Coarse particles, over 3 microns in size, are filtered by MERV-8. Looking at fractional efficiency curves and the dust that ASHRAE tells air filter companies to test with would make you think that these large coarse particles are the main source of pollutants in the air. However when sampling of air is done to determine the distribution of particles less than 1% of particles are even over 1 micron in size.
Dust holding capacity is the other major area where looking at a 52.2 MERV report will mislead you. Because the average particle size of the dust in the standard is 7.7 microns but the average size of dust a filter will encounter in your HVAC system is only 0.8 microns the loading capacity and characteristics will be much different in the lab. This means an air filter manufacturer has to make a decision: design a filter to look good in a lab for 52.2 MERV testing – or – design a filter that is going to perform better in real-world conditions.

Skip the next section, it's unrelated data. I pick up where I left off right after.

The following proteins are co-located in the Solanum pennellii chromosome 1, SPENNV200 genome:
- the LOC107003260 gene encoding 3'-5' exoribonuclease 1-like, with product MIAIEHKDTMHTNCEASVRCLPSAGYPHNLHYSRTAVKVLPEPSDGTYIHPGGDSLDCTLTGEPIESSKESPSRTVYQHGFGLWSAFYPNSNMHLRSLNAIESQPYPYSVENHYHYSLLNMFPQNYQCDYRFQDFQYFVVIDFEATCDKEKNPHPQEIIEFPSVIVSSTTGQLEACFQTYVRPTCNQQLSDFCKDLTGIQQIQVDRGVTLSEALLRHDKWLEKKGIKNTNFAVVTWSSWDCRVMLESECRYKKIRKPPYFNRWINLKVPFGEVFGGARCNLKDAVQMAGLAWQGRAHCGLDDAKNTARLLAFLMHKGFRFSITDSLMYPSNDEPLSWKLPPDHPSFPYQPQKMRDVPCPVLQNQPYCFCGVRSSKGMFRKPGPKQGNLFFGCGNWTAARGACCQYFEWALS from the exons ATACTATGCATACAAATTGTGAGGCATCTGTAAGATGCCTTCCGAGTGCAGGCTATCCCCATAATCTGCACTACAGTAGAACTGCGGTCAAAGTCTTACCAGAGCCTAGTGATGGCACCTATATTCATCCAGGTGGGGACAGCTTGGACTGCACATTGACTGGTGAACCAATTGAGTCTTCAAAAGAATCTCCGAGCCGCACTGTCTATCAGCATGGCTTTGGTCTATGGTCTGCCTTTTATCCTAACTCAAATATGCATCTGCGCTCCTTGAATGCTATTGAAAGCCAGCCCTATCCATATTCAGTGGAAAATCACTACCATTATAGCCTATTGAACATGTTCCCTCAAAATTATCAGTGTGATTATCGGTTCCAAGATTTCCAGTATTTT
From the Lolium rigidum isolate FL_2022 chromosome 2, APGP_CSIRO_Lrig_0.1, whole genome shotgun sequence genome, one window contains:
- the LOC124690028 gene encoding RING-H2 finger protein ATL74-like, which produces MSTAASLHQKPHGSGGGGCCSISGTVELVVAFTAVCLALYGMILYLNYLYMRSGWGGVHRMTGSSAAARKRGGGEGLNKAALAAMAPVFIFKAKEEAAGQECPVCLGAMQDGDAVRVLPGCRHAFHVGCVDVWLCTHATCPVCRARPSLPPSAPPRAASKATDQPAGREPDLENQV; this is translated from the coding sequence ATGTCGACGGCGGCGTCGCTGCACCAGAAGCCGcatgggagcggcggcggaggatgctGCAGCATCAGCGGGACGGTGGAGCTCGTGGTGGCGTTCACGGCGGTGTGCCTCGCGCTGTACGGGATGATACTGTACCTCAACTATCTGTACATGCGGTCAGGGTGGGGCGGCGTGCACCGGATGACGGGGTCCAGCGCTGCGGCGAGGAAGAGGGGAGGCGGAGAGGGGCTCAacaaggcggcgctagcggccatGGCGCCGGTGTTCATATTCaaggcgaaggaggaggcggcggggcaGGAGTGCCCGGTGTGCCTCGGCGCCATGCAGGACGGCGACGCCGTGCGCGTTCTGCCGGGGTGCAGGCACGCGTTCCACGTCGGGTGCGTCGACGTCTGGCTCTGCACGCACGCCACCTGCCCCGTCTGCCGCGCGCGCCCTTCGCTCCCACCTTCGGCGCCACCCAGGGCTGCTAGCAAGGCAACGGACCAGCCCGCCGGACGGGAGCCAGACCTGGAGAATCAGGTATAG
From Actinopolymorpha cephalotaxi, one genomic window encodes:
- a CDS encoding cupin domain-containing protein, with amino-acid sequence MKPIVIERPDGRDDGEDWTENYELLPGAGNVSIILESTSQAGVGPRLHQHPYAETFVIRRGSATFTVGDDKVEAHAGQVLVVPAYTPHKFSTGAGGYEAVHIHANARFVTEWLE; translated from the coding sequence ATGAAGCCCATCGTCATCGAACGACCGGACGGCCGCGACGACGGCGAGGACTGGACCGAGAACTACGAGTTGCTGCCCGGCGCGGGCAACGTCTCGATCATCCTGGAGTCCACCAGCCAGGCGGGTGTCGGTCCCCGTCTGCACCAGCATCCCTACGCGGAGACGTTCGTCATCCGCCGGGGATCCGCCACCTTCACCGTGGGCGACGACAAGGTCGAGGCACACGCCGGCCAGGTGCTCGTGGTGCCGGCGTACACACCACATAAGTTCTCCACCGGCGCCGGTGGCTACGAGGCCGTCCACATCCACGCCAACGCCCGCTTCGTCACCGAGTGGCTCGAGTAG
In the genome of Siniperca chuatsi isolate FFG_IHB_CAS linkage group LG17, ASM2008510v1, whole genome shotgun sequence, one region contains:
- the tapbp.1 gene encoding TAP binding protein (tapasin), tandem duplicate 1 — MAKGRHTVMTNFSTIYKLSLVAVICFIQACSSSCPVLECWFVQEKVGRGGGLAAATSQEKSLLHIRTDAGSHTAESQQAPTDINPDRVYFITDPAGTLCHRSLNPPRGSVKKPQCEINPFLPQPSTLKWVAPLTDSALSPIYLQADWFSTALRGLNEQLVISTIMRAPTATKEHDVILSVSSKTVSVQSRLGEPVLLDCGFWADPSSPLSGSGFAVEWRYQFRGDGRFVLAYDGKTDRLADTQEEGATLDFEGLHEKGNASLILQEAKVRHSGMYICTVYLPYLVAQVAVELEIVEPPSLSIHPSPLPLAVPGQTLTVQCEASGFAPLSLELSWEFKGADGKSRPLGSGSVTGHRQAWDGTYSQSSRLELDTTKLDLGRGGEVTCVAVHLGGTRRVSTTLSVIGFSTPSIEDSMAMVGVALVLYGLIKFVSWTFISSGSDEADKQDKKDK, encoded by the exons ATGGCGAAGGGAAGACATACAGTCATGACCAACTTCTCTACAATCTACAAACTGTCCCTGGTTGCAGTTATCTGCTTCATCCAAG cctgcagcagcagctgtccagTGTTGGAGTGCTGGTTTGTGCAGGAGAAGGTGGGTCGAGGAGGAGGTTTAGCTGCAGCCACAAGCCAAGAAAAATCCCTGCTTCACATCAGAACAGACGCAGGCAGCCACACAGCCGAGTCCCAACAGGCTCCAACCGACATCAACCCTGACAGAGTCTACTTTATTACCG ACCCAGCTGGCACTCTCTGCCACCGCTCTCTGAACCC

Because there is no process and each HVAC is a little different from one another the only way for you to really know what you are getting for the money you are spending on filters is to do in-situ testing at your facility. This means monitoring the particle capture efficiency and changes in static pressure over time of filters. This should be done periodically to make sure your current vendor is giving you what you want and when testing different filters when evaluating a possible change to a new product or vendor.
Some good news: ISO 16890 is approximately 18-24 months from replacing the MERV testing procedure. This international filter testing procedure has been in development to create conditions that better replicate the real-world in lab testing; which will then more accurately address the shortcomings of the current 52.2 MERV standard and make your life easier.